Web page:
Her choice of defence mechanisms may be rationalization: convincing herself that she did nothing wrong, and that unplanned pregnancy is a quirk of fate, which can strike anyone regardless of circumstances. She may project fault onto her partner for failing to take adequate precautions, or misleading her into putting herself in such a predicament. Or even place blame on her parents: for failing to provide decent role models, and instill her with adequate values. Using these methods to cope with this episode in life requires that, to some degree, one sees oneself as a helpless puppet; or worse, a simple mindless creature incapable of independent rational thought. When you, as an adult, make a decision; it does not matter that other people or events have biased your ability to come to a correct conclusion: it is still only you who ultimately decides. You are responsible for your actions; and have either made the right or wrong choice, and must face the consequences.

The woman in our example chose to engage in sexual activity without taking sufficient precautions; and by doing so, accepted the risks that she was aware were part of this decision: even while knowing that she could not deal with the possible outcome. This was an error in judgment which cannot be undone, and all the guilt and remorse of a lifetime cannot change reality: therefore, no purpose is served by making the emotions, rather than the event itself, the focus of one’s thoughts. You do not have to live with guilt, when the lesson learned ensures that you will not repeat the mistake. You do not have to hide from the past, when you take responsibility for it, and see the experience as a lesson that will make you a better person. Obviously, this means that you must remember these unpleasant occurrences, in order to benefit from them: not in an emotional way, in which you perpetuate the negative aspects; but in an analytical form, where the circumstances of the event serve as guidelines for your future actions; which is a positive aspect of the experience.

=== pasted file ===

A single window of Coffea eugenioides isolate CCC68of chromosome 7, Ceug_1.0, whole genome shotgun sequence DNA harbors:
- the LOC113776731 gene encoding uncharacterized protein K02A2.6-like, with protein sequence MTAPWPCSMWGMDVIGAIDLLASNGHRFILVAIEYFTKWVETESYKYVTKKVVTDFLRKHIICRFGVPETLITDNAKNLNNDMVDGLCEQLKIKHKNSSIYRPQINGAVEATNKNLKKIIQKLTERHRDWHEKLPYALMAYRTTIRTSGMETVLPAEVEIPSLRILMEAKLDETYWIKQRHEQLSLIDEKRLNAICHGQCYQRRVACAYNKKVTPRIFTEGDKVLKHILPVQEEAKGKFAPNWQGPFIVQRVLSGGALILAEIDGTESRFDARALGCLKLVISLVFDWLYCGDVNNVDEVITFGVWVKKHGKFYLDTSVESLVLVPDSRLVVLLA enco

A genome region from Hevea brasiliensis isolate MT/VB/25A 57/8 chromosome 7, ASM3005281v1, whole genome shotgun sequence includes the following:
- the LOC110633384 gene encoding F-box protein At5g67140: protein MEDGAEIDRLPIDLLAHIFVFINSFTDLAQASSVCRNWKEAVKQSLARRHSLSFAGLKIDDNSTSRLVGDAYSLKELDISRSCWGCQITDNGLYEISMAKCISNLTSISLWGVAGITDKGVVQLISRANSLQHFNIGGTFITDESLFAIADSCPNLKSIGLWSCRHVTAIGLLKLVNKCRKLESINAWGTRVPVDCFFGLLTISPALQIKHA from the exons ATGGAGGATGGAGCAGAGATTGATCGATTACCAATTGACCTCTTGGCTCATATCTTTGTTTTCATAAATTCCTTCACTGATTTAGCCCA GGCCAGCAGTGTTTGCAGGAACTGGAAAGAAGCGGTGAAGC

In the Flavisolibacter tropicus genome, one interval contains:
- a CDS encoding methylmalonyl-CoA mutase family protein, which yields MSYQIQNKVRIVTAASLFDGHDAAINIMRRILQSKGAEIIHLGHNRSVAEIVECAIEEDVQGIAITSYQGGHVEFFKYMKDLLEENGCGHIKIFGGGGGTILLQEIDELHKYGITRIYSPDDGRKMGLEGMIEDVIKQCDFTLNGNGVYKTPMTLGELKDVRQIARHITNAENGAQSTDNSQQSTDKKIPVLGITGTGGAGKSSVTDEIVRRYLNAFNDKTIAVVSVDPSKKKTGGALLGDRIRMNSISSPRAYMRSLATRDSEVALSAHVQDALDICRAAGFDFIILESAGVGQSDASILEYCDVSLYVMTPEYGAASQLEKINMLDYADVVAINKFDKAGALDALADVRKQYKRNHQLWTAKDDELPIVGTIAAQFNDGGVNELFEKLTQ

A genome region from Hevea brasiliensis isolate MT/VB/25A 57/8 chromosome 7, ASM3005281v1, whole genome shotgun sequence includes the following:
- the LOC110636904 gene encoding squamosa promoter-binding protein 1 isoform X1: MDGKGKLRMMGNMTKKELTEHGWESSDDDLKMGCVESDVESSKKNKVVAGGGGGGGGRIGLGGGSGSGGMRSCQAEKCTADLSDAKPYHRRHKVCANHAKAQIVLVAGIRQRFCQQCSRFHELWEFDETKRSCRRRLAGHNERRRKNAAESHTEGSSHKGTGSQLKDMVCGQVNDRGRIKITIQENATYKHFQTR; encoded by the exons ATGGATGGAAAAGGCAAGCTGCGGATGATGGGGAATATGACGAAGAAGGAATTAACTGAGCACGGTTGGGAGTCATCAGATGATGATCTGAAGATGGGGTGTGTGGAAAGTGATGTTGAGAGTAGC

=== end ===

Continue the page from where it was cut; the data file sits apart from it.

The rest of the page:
Much of this can be applied to certain episodes in life that are beyond your control. People will frequently attach feelings of guilt to events in which others were entirely at fault: being sexually molested as a child is a common example of this. Molesters will usually attempt to make children feel responsible for the assault, in order to ensure silence, and justify their own psychotic behaviour. As well, a child may experience pleasurable sensations during such a violation, which can result in repressed guilt. These gratifying sensations are not necessarily sexual in nature; but are often, depending on the age of the child, a fulfillment of their need for the attention lacking in their life, an opportunity to believe that they are being caste in a mature role, and/or a chance to feel significant/desirable by having an adult focus solely upon them in such a manner. In retrospect, individuals who have gone through such abuse can harbour a sense that they could have done something to prevent, or in some way provoked, the event. They are now, of course, perceiving the situation from a completely different perspective: using knowledge they did not have prior to the occurrence, and which cannot be applied to their younger self, because the person they are now is a different person from the one they were in the past. Contrary to what children may wish to believe, they usually have not yet had enough experiences to formulate truly independent decisions; and are very much a reflection of the influence from a small number of people. Realizing that you were incapable of making rational choices due to your limited knowledge, places the blame where it belongs: on the perpetrator. The negative actions of others do not reflect upon you, but them.

People frequently do not wish to come to this conclusion, because it removes the crutch they use to justify every failure, and every serious error in judgment, that occurs in their life. This aspect of misplaced fault then becomes their responsibility. Clinging to an illusion of child-like ignorance, where each subsequent negative event is ultimately caused by the actions of someone in your past, condemns you to a life of repeated misery; because you have learned nothing from all of the lessons available to you since the original crisis.

Separating the emotional and rational elements of our perception of unhappy episodes can be illustrated by the difference between mental and physical pain. Remembering an incident where we suffered a physical injury, we recall the circumstances of the situation, and the fact that it was a painful experience; but we can only experience the pain in an abstract way. We can recollect it as intense, sharp, the worst ever felt; use any number of descriptive terms: yet the actual pain itself cannot be relived. Past physical pain exists in our memory as an event, and not as actual feeling. Because the experiencing of the sensation is only remembered rationally; we learn not to repeat the actions that led to the injury, and do not attempt to use psychological methods to distort the reality of the event.